New Zealand are anticipating a battle of tactics as they venture into cricket’s new world in this week’s first-ever day-night third Test against Australia, coach Mike Hesson said today.
The cricket world is watching with interest as trans-Tasman rivals Australia and New Zealand face off with a revolutionary pink ball at Adelaide Oval from Friday.
Zaheer Abbas, the new president of the International Cricket Council, hailed the day-night Test concept as “thoroughly enlightened”. The pink ball’s capacity to swing freely and create collapses at night in preparatory matches means the final session of play has become more problematic than the first two sessions.
It leaves rival skippers Steve Smith and Brendon McCullum with big decisions to make this week. Smith indicated his thinking when captaining New South Wales in this season’s day-night domestic Sheffield Shield round by declaring on day one to utilise the swing of paceman Mitchell Starc, who grabbed three wickets in the evening session with the aid of some noticeable in-swingers.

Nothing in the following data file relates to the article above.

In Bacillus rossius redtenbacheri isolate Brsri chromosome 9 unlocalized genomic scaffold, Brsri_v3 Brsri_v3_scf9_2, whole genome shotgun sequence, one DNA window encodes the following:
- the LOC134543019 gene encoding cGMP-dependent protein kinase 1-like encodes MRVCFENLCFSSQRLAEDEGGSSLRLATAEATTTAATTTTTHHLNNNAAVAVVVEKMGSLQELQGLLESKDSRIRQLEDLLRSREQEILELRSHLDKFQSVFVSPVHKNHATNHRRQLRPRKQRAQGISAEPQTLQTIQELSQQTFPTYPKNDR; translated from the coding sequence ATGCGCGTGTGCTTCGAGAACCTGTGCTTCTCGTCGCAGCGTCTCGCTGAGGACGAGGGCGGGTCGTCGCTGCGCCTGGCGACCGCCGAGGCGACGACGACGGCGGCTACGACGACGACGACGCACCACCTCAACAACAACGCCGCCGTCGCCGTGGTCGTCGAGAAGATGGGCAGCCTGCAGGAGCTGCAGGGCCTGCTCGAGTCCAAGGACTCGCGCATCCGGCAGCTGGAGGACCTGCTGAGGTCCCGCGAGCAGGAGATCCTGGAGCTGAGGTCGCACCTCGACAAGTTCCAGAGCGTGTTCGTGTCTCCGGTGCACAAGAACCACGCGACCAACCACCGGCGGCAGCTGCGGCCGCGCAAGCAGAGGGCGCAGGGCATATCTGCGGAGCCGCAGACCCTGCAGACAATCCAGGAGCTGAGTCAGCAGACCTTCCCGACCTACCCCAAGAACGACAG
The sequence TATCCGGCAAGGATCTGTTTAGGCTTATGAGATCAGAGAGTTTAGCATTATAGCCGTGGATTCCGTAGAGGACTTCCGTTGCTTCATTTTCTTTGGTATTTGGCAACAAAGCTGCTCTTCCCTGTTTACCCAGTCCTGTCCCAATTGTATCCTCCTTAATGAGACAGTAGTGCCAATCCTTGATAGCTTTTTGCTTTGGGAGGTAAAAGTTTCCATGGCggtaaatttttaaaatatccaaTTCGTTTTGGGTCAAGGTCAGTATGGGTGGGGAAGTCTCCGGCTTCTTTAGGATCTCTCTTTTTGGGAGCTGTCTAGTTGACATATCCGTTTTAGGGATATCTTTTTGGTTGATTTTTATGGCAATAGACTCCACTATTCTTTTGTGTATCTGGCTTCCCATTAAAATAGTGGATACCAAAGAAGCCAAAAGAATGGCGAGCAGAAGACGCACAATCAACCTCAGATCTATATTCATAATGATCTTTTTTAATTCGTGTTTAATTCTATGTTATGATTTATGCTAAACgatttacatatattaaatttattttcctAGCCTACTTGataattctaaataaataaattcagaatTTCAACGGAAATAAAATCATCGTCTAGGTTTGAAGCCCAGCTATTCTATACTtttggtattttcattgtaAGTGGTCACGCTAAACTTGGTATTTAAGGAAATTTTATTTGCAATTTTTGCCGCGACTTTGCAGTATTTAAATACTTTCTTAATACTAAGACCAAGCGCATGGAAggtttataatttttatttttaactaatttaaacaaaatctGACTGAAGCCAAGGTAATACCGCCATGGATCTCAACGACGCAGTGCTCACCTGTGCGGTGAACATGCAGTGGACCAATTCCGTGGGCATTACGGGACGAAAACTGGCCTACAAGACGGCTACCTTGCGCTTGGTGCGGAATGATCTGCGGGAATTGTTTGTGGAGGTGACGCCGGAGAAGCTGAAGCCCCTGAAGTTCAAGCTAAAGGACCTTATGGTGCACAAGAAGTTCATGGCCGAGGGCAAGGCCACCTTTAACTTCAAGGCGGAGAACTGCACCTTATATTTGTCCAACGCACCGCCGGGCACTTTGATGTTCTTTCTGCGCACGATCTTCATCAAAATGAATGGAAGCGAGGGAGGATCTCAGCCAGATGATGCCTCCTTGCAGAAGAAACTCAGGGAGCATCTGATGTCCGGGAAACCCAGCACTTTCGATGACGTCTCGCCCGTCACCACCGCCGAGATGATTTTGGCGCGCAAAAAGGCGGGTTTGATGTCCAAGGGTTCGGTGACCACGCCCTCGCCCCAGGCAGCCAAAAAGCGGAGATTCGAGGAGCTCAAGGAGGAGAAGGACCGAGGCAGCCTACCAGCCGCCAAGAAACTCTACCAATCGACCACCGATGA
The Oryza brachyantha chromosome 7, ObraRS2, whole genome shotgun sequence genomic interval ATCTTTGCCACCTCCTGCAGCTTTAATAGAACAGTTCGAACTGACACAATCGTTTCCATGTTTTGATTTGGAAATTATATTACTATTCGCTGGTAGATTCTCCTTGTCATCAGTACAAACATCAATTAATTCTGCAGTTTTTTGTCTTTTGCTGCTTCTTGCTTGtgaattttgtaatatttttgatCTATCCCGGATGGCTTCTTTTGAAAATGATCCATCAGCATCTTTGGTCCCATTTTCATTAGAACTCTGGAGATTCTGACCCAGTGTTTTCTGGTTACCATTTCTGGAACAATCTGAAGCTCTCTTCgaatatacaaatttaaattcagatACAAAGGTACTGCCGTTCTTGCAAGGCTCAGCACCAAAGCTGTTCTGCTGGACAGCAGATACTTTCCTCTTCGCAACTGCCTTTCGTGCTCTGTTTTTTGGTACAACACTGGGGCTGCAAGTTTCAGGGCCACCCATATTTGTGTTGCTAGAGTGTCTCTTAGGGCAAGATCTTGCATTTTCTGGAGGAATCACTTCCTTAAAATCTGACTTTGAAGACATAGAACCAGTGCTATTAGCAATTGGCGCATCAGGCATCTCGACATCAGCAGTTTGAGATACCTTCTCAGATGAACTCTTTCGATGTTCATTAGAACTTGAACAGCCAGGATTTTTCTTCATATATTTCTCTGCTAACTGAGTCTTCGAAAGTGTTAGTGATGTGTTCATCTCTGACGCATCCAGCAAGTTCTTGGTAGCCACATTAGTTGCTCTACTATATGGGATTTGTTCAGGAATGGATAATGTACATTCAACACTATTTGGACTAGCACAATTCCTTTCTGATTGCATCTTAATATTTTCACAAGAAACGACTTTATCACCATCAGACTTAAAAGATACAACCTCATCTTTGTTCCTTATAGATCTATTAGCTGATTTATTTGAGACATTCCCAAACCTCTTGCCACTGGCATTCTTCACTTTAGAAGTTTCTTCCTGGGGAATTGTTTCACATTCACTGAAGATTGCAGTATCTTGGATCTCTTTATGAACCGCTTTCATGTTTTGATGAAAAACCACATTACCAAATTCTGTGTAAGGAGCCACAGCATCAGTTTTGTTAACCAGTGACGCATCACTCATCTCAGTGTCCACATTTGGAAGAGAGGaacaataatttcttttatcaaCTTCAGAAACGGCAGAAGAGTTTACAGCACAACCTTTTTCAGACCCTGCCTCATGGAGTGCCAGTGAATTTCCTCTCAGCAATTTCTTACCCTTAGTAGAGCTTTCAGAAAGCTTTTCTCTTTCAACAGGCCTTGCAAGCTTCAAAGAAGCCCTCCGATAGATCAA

Hesson said the clamour to bowl at night could be a key battle at Adelaide.
“There’s definitely something to that (declaring to bowl at night). If you think that’s the best chance to take a few early wickets. There’ll definitely be some tactical plays throughout the Test,” he told reporters.
New Zealand suffered a collapse of four for 30 in their two-day practice tour match in Perth on Sunday after dinner against Western Australia. The Blackcaps’ bowlers had created havoc by swinging the second new ball in Saturday’s night session with WA losing five for 21.
Swing-induced collapses have become a regular occurrence in day-night Sheffield Shield fixtures this season leading up to the Adelaide Test. “At night with the new ball it swings and probably more so than it does during the day,” Hesson said.
“That’s been very consistent over the past couple of years with the pink ball. Obviously, things can change pretty quickly at night. That was good for us to experience. We head to Adelaide knowing not everything but knowing enough.”
Hesson added that the Adelaide Oval pitch would shape the Test, especially when it came to the colour of the ball.
“All the talk is there’ll be grass on the wicket,” he said. “Over the five days it’s certainly going to dry out so it (the ball) might hold its colour a lot more at the start of the Test than it will at the end. We’ll have to see the wicket ... it’s not a perfect science, is it?”
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